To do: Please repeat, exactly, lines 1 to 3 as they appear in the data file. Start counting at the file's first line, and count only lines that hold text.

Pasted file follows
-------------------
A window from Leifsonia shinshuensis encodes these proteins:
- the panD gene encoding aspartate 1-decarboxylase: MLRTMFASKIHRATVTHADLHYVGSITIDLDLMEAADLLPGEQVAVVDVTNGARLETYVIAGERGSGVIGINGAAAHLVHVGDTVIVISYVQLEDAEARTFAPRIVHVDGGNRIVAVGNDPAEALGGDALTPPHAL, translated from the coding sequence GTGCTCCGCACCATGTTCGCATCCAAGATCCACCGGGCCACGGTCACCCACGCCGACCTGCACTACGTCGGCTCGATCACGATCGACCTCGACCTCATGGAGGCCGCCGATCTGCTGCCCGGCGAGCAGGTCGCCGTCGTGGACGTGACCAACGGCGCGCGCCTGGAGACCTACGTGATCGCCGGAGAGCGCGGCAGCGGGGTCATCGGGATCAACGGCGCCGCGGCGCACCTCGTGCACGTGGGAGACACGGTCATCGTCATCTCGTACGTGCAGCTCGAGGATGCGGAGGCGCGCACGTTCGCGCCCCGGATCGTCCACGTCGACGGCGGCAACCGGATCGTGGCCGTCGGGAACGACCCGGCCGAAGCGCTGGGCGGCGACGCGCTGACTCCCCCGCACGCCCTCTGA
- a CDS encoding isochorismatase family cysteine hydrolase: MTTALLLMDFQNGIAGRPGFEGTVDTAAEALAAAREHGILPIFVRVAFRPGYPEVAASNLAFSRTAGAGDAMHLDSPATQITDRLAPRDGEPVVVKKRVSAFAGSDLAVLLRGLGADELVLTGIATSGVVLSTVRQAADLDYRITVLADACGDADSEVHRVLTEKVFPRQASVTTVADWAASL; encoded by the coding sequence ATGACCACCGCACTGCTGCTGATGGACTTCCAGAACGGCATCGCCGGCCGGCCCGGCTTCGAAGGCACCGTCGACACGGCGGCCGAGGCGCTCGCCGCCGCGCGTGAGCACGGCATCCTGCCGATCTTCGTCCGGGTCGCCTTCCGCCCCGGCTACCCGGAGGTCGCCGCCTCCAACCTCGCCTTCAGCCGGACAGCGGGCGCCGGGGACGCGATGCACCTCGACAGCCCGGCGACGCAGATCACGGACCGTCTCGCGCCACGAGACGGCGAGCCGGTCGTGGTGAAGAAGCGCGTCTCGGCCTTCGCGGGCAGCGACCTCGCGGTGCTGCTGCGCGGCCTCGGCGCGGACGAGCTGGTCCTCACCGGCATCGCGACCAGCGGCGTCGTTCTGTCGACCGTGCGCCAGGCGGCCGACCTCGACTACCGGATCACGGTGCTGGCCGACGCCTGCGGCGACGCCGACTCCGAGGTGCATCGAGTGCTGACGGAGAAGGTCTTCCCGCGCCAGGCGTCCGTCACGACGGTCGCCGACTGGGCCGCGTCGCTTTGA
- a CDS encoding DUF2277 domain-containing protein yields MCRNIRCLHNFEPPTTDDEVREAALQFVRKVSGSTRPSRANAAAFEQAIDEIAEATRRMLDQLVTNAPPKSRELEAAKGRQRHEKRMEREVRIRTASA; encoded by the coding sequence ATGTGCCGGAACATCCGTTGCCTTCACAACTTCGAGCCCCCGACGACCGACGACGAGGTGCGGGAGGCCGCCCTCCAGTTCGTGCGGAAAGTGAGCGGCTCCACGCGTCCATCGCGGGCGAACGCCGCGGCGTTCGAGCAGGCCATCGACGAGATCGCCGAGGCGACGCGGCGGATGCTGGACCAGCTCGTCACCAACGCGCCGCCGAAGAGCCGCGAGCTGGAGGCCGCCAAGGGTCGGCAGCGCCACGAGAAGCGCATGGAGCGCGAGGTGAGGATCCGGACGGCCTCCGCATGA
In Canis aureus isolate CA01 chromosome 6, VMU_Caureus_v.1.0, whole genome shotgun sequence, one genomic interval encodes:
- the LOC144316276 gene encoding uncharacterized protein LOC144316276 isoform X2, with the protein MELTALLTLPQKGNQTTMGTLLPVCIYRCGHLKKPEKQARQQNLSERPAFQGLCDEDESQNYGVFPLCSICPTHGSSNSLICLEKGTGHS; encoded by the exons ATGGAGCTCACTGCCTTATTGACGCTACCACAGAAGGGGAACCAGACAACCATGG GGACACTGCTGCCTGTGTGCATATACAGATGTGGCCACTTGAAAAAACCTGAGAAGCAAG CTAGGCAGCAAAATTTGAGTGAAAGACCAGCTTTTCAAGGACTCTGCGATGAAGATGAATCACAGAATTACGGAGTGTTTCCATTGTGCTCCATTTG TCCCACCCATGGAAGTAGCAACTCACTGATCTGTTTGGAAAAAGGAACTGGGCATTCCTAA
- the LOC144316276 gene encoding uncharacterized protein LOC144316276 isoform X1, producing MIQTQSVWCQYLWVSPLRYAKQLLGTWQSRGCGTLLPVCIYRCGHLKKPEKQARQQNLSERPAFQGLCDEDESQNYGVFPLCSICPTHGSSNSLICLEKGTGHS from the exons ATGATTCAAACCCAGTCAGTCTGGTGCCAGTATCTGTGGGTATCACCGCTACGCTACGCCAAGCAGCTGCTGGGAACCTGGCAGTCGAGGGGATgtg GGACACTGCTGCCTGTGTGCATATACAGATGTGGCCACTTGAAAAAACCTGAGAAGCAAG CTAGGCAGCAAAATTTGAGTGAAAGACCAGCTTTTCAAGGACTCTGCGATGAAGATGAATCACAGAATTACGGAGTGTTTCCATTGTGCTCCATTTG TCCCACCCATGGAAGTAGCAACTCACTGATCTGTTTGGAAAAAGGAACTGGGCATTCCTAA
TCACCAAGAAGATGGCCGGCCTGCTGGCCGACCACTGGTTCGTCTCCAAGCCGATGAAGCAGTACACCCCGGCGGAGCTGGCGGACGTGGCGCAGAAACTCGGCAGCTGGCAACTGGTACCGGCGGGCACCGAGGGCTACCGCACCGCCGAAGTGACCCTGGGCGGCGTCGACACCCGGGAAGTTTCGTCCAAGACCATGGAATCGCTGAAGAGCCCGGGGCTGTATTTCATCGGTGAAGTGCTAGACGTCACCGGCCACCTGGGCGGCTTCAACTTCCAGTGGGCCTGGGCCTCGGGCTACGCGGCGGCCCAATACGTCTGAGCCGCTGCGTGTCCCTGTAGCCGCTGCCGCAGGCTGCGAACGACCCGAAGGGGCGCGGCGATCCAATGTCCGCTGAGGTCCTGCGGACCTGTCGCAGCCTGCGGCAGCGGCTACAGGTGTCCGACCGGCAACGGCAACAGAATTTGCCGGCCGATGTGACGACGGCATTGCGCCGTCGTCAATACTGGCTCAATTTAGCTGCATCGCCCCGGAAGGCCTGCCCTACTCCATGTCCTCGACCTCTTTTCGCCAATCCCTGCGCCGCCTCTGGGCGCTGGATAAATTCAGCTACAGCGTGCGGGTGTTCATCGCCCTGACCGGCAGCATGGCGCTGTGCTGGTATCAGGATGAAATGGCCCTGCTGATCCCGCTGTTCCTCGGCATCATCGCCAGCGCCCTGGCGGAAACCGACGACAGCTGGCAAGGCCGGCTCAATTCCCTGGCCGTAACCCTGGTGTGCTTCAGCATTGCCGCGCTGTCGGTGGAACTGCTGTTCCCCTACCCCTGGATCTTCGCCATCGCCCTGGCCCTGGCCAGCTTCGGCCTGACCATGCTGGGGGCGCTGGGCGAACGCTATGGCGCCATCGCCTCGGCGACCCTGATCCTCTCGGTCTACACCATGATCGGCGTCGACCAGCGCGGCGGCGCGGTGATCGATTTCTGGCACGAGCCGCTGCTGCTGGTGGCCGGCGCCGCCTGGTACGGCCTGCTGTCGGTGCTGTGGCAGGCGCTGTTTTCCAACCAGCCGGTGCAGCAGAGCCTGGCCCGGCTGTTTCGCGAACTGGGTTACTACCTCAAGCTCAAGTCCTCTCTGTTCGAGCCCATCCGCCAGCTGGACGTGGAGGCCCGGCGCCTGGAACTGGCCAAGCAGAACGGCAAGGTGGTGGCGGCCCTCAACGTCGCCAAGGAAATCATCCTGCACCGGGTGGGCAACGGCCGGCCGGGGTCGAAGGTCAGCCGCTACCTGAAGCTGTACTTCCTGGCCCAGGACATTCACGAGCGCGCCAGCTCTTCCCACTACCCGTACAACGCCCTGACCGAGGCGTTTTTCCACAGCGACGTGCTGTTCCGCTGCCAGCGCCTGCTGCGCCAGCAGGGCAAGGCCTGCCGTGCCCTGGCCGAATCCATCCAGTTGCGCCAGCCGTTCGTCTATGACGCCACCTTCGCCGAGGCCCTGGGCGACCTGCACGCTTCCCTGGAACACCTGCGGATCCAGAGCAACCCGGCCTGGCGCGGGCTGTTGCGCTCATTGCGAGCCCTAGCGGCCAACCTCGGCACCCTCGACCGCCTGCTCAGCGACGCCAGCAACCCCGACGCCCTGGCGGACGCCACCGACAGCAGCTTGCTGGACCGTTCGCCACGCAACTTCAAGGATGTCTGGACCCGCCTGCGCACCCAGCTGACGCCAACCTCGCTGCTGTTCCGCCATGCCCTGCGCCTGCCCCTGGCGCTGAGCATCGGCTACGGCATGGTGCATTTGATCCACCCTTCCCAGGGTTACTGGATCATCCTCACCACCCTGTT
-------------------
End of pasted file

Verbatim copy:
A window from Leifsonia shinshuensis encodes these proteins:
- the panD gene encoding aspartate 1-decarboxylase: MLRTMFASKIHRATVTHADLHYVGSITIDLDLMEAADLLPGEQVAVVDVTNGARLETYVIAGERGSGVIGINGAAAHLVHVGDTVIVISYVQLEDAEARTFAPRIVHVDGGNRIVAVGNDPAEALGGDALTPPHAL, translated from the coding sequence GTGCTCCGCACCATGTTCGCATCCAAGATCCACCGGGCCACGGTCACCCACGCCGACCTGCACTACGTCGGCTCGATCACGATCGACCTCGACCTCATGGAGGCCGCCGATCTGCTGCCCGGCGAGCAGGTCGCCGTCGTGGACGTGACCAACGGCGCGCGCCTGGAGACCTACGTGATCGCCGGAGAGCGCGGCAGCGGGGTCATCGGGATCAACGGCGCCGCGGCGCACCTCGTGCACGTGGGAGACACGGTCATCGTCATCTCGTACGTGCAGCTCGAGGATGCGGAGGCGCGCACGTTCGCGCCCCGGATCGTCCACGTCGACGGCGGCAACCGGATCGTGGCCGTCGGGAACGACCCGGCCGAAGCGCTGGGCGGCGACGCGCTGACTCCCCCGCACGCCCTCTGA
- a CDS encoding isochorismatase family cysteine hydrolase: MTTALLLMDFQNGIAGRPGFEGTVDTAAEALAAAREHGILPIFVRVAFRPGYPEVAASNLAFSRTAGAGDAMHLDSPATQITDRLAPRDGEPVVVKKRVSAFAGSDLAVLLRGLGADELVLTGIATSGVVLSTVRQAADLDYRITVLADACGDADSEVHRVLTEKVFPRQASVTTVADWAASL; encoded by the coding sequence ATGACCACCGCACTGCTGCTGATGGACTTCCAGAACGGCATCGCCGGCCGGCCCGGCTTCGAAGGCACCGTCGACACGGCGGCCGAGGCGCTCGCCGCCGCGCGTGAGCACGGCATCCTGCCGATCTTCGTCCGGGTCGCCTTCCGCCCCGGCTACCCGGAGGTCGCCGCCTCCAACCTCGCCTTCAGCCGGACAGCGGGCGCCGGGGACGCGATGCACCTCGACAGCCCGGCGACGCAGATCACGGACCGTCTCGCGCCACGAGACGGCGAGCCGGTCGTGGTGAAGAAGCGCGTCTCGGCCTTCGCGGGCAGCGACCTCGCGGTGCTGCTGCGCGGCCTCGGCGCGGACGAGCTGGTCCTCACCGGCATCGCGACCAGCGGCGTCGTTCTGTCGACCGTGCGCCAGGCGGCCGACCTCGACTACCGGATCACGGTGCTGGCCGACGCCTGCGGCGACGCCGACTCCGAGGTGCATCGAGTGCTGACGGAGAAGGTCTTCCCGCGCCAGGCGTCCGTCACGACGGTCGCCGACTGGGCCGCGTCGCTTTGA